There’s a nice lull in the morning stream between June and the end of August. The morning commute gets a little breezier, the line at the coffee shop is a bit shorter and you can easily find a parking spot. Suddenly, it’s the Tuesday after Labor Day and they’re back. Yes, the students are back but it’s not just the students…it is everyone. Everyone is back! So take a deep breath and remember, this too shall pass.
For the next couple of weeks as everyone settles back into the routine, getting into, out of and around the City will take longer. A little patience and planning go a long way to making it all more bearable and safe for everyone. Try to build time into the routine to allow for the delay when you end up behind the bus or at the crosswalk where the kids are heading into school. Pay attention because you know the kids haven’t embraced the early morning routine yet and aren’t fully awake as they make their way to school and to bus stops. To parents, remind your kids to be safe when crossing the streets. If they are teenagers, remind them to pay attention, take the hoods and headphones off, put the phone back in the pocket, use cross walks appropriately and not jay walk. If everyone uses a little commonsense we can be assured a safe transistion into the school year.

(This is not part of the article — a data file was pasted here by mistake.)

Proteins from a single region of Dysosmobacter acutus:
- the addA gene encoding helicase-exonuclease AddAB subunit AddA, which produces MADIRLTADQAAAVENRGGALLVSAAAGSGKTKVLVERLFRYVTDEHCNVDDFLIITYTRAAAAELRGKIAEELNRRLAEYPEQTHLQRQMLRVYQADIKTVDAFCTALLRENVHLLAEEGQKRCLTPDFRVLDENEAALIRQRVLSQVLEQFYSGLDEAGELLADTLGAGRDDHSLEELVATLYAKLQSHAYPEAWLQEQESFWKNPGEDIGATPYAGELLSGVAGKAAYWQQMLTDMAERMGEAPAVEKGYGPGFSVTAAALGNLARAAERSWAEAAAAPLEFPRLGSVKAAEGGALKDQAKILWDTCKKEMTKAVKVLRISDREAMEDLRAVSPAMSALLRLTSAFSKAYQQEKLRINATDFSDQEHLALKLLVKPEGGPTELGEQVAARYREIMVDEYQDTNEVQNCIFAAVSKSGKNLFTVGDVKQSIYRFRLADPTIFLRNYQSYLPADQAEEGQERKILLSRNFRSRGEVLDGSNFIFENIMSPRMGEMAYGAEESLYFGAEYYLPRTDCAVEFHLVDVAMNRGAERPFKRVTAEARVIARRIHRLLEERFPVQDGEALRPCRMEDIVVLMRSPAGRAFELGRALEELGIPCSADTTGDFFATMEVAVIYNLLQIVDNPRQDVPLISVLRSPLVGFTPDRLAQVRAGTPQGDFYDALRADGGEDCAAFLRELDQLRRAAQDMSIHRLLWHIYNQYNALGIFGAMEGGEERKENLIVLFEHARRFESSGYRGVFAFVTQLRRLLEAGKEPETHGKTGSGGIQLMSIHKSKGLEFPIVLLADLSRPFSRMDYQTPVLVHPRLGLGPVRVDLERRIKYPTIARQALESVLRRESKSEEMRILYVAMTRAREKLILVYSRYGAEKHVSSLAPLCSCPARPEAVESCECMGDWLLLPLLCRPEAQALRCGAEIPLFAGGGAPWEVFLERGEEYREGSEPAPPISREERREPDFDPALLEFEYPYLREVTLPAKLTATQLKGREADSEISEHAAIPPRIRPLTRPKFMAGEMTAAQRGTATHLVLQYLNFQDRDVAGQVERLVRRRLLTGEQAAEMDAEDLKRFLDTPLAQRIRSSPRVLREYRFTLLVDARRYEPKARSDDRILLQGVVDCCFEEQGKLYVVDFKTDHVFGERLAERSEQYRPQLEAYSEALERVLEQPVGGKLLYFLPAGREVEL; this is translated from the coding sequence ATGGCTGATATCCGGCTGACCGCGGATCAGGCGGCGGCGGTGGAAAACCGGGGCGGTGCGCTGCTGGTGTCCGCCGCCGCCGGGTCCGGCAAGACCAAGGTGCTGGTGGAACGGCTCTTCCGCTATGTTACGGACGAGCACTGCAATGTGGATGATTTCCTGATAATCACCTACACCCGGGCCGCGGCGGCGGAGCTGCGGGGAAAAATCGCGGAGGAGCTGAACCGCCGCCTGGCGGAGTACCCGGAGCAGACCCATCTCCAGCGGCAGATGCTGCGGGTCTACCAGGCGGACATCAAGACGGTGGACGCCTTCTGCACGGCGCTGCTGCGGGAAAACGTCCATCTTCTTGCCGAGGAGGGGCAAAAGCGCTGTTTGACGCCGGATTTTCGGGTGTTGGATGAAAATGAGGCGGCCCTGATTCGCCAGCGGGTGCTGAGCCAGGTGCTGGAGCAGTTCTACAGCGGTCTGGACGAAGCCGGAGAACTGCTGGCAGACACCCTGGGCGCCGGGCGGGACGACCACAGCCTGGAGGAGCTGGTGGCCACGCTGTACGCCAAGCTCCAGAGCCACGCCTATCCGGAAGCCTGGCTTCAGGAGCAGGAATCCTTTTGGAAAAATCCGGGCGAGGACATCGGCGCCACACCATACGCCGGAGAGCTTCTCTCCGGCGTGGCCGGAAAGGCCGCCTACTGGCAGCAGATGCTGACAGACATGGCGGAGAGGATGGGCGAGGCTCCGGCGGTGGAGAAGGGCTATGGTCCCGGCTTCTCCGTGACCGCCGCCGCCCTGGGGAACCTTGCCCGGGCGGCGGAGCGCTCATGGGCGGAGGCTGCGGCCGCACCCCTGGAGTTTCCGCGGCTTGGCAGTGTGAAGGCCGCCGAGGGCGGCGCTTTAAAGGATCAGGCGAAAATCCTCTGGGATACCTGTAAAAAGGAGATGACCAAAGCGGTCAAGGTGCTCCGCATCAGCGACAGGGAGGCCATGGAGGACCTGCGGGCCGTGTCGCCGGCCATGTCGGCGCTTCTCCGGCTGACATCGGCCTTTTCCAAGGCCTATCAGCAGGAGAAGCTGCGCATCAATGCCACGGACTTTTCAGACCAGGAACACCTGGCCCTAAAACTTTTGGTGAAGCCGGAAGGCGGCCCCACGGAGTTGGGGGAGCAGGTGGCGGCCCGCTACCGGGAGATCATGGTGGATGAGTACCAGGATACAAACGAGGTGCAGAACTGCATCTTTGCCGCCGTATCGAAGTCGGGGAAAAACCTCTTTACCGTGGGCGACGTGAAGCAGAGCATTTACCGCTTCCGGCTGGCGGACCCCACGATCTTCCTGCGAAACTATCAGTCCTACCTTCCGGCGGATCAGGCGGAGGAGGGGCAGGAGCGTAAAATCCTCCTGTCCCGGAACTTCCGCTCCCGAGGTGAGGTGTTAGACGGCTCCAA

Road Work Updates
The weekly “Road Work Update” is published on the City’s website here:
It is updated regularly with new information on the various construction projects around the city including university projects, state and city projects. The update can help you plan for your commute, whether it be extra time or an alternate route.
Ditch the car altogether and cycle in! Depending on where your commute takes you, you may have noticed new road markings on some of the roadways through the City. In an effort to make the city more bike friendly and safer, Lowell will further promote healthy transportation options by adding bike lanes and sharrows to 17 downtown and neighborhood streets. Sharrows refers to shared lanes refer to travel lanes shared by both bikes and cars and denoted by the painted bike symbol to the right and the map below. These improvements closely align with sustainable transportation policies at the statewide level which recently helped earn Massachusetts the rank of 3rd most “Bicycle Friendly State” in the nation.